Humanitarian intervention remains deeply divisive as a concept and as a policy, and is flawed besides.
(PRWEB) February 22, 2016
Carnegie Council for Ethics in International Affairs congratulates its Global Ethics Fellow Rajan Menon on his new book, "The Conceit of Humanitarian Intervention."
Humanitarian interventions rest on the premise that a genuine "international community" has begun to emerge and has reached consensus on a procedure for eradicating mass killings. Carnegie Council Global Ethics Fellow Rajan Menon argues that, in fact, humanitarian intervention remains deeply divisive as a concept and as a policy, and is flawed besides.
In "The Conceit of Humanitarian Intervention," Menon shows that states continue to act principally based on what they regard as their national interests. Delivering strangers from oppression ranks low on their list of priorities. Indeed, even democratic states routinely embrace governments that trample the human rights values on which the humanitarian intervention enterprise rests, Menon says. Menon also argues that states' ethical commitment to waging war to end atrocities remains episodic and erratic--more rhetorical than real. And when these missions are undertaken, the strategies and means used invariably produce perverse, even dangerous results.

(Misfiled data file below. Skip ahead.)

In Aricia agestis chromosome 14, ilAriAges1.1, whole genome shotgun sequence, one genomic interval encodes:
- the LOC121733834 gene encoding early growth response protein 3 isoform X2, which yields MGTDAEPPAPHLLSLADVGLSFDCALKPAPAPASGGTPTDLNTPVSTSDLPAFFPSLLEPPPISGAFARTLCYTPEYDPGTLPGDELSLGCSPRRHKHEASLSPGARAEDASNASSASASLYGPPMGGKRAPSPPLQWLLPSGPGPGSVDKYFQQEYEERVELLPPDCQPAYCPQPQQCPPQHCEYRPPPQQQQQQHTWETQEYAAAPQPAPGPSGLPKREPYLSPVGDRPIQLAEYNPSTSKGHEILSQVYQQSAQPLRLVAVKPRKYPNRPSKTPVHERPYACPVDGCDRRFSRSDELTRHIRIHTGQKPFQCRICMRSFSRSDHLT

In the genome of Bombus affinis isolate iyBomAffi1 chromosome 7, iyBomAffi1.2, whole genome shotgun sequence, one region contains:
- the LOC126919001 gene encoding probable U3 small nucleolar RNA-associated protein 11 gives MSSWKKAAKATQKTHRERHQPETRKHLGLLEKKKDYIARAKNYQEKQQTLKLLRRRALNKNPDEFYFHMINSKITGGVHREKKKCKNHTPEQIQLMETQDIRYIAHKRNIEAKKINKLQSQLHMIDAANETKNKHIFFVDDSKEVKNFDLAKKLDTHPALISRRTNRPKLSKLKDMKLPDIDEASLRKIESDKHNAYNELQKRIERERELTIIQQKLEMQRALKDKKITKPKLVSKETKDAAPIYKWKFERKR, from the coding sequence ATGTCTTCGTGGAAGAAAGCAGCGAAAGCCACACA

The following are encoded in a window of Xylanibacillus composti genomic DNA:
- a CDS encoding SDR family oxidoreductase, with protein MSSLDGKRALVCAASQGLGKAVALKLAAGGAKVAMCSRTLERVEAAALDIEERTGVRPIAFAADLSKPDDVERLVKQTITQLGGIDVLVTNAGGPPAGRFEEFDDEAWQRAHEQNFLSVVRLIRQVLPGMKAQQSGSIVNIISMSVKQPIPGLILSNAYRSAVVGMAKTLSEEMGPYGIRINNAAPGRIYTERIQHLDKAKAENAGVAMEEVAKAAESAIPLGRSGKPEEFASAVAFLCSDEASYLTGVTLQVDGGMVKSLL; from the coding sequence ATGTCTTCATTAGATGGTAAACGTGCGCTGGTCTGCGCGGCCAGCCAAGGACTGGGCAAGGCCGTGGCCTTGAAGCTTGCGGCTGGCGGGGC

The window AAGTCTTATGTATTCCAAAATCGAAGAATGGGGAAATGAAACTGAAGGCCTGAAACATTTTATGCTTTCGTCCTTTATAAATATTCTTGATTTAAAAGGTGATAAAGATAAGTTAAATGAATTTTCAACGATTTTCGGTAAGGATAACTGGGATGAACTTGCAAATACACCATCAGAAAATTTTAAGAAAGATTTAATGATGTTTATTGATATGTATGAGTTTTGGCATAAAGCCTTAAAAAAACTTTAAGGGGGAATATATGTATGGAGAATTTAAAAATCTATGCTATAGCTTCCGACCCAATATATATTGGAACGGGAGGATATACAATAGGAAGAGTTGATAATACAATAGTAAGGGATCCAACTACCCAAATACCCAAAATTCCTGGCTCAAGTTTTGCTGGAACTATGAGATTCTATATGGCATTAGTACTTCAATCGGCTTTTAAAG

Rajan Menon is the Anne and Bernard Spitzer Professor of Political Science, City College of New York/City University of New York, and a Senior Research Scholar, Saltzman Institute of War and Peace Studies, Columbia University.
"The Conceit of Humanitarian Intervention" is published by Oxford University Press, March 3, 2016.
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